“These were prison farms,” Kaplan remembers. “The state did not provide a single dollar for the prison system. All the money came from farming. They grew cotton and beans and a few other crops—all prison labor. There were very few free-world guards. The prison towers were manned by prisoners with rifles. It was so cold when we first went down there, Bob Sarver had just gone to the nearby town and spent his own money to buy LP gas to heat the guard towers.”

The case became known as Holt v. Sarver II (Holt, a prisoner, has no relation to Jack), and the two lawyers became field generals in a prison reform campaign being waged by Gov. Winthrop Rockefeller, son of John D. Jr. “Rockefeller was a remarkable person,” Kaplan says. “After he lost the election in 1970, before he left office, he commuted the sentences of every person on death row. He just didn’t believe that the state should be killing people. Quite a contrast to recent developments.”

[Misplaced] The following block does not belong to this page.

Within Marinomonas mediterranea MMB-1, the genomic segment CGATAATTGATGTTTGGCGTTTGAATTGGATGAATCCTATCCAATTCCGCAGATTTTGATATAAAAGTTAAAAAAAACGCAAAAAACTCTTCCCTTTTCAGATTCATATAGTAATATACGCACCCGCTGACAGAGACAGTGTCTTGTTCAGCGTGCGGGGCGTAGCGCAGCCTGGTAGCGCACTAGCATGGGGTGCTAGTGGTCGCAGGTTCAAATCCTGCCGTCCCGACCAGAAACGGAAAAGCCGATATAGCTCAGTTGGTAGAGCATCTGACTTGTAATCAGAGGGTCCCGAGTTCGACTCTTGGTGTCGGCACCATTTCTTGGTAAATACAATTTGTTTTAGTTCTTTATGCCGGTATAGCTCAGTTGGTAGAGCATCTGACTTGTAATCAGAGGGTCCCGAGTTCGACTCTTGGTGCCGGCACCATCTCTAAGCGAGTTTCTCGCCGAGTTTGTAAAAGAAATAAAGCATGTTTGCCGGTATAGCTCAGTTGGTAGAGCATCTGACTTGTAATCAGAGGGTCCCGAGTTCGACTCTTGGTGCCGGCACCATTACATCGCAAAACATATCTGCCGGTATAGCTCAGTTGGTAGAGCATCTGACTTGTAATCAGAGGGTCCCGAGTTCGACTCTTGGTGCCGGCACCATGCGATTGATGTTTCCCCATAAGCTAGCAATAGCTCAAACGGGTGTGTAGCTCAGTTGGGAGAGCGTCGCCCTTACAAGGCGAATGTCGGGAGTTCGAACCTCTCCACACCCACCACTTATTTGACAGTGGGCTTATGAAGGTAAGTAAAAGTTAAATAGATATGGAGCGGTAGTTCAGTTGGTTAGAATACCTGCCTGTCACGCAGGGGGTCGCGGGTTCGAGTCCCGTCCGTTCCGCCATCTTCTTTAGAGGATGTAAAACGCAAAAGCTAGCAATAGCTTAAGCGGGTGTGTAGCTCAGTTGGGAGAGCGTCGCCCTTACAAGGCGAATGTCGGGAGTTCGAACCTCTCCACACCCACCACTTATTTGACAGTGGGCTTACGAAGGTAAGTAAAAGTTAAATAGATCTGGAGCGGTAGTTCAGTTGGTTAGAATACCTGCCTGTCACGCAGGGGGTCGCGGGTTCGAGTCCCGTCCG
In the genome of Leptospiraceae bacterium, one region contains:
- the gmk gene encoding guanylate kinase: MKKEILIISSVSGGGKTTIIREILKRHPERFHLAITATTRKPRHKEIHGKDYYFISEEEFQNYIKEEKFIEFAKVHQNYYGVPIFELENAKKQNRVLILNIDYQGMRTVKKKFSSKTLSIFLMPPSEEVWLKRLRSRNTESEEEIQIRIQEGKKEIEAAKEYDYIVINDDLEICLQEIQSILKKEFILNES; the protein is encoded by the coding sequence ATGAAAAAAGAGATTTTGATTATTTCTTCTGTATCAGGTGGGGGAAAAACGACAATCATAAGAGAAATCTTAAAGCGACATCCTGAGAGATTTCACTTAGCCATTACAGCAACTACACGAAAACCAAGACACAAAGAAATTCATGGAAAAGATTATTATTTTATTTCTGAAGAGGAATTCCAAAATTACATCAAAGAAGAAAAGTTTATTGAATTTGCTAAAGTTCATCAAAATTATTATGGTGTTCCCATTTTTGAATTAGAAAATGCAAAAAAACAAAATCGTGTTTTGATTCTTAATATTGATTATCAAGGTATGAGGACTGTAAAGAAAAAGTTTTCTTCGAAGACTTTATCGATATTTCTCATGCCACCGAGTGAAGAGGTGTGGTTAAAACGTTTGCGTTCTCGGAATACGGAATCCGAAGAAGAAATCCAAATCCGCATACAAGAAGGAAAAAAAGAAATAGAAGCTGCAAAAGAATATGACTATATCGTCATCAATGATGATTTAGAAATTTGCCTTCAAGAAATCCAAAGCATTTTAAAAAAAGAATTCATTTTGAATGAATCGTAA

As one class action suit bled into the next, Kaplan and Holt lost count of the number of trips they made to Cummins and Tucker prison facilities over the years. “We did these hearings day after day, and the pace never seemed to slack off,” Holt says. “And I can honestly say that I’ve never worked with an individual as sharp and as cooperative and as dedicated to the mission as Phil Kaplan.”

Based on their investigations, Henley, in 1971, became the first federal judge in the U.S. to declare an entire state penitentiary system in violation of the Eighth Amendment against cruel and unusual punishment, setting the stage for more successful challenges of prison systems in other Southern states. Kaplan would continue representing inmates for years in a series of class action suits. Eventually they would become Finney v. Hutto, which Kaplan argued in February 1978 before the U.S. Supreme Court. The Court affirmed Henley’s findings.